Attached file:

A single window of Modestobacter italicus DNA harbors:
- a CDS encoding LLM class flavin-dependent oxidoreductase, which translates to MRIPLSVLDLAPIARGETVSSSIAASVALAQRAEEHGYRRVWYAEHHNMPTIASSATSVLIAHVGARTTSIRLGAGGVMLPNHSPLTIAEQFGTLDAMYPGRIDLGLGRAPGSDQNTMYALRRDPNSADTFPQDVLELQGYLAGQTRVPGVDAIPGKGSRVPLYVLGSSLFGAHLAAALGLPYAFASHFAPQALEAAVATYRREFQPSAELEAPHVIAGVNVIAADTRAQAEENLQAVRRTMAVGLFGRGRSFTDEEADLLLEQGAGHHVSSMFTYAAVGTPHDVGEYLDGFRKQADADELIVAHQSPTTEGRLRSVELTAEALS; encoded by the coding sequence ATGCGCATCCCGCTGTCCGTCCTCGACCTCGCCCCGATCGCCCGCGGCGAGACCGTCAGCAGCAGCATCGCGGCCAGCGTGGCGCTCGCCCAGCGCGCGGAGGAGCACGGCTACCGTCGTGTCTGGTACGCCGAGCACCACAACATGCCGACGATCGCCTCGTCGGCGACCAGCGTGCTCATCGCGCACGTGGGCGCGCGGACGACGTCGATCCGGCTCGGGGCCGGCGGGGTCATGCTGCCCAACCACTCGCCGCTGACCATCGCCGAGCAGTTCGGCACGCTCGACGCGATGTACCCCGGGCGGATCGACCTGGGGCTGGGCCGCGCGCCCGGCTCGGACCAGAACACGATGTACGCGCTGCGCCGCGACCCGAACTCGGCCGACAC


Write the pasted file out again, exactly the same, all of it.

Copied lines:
A single window of Modestobacter italicus DNA harbors:
- a CDS encoding LLM class flavin-dependent oxidoreductase, which translates to MRIPLSVLDLAPIARGETVSSSIAASVALAQRAEEHGYRRVWYAEHHNMPTIASSATSVLIAHVGARTTSIRLGAGGVMLPNHSPLTIAEQFGTLDAMYPGRIDLGLGRAPGSDQNTMYALRRDPNSADTFPQDVLELQGYLAGQTRVPGVDAIPGKGSRVPLYVLGSSLFGAHLAAALGLPYAFASHFAPQALEAAVATYRREFQPSAELEAPHVIAGVNVIAADTRAQAEENLQAVRRTMAVGLFGRGRSFTDEEADLLLEQGAGHHVSSMFTYAAVGTPHDVGEYLDGFRKQADADELIVAHQSPTTEGRLRSVELTAEALS; encoded by the coding sequence ATGCGCATCCCGCTGTCCGTCCTCGACCTCGCCCCGATCGCCCGCGGCGAGACCGTCAGCAGCAGCATCGCGGCCAGCGTGGCGCTCGCCCAGCGCGCGGAGGAGCACGGCTACCGTCGTGTCTGGTACGCCGAGCACCACAACATGCCGACGATCGCCTCGTCGGCGACCAGCGTGCTCATCGCGCACGTGGGCGCGCGGACGACGTCGATCCGGCTCGGGGCCGGCGGGGTCATGCTGCCCAACCACTCGCCGCTGACCATCGCCGAGCAGTTCGGCACGCTCGACGCGATGTACCCCGGGCGGATCGACCTGGGGCTGGGCCGCGCGCCCGGCTCGGACCAGAACACGATGTACGCGCTGCGCCGCGACCCGAACTCGGCCGACAC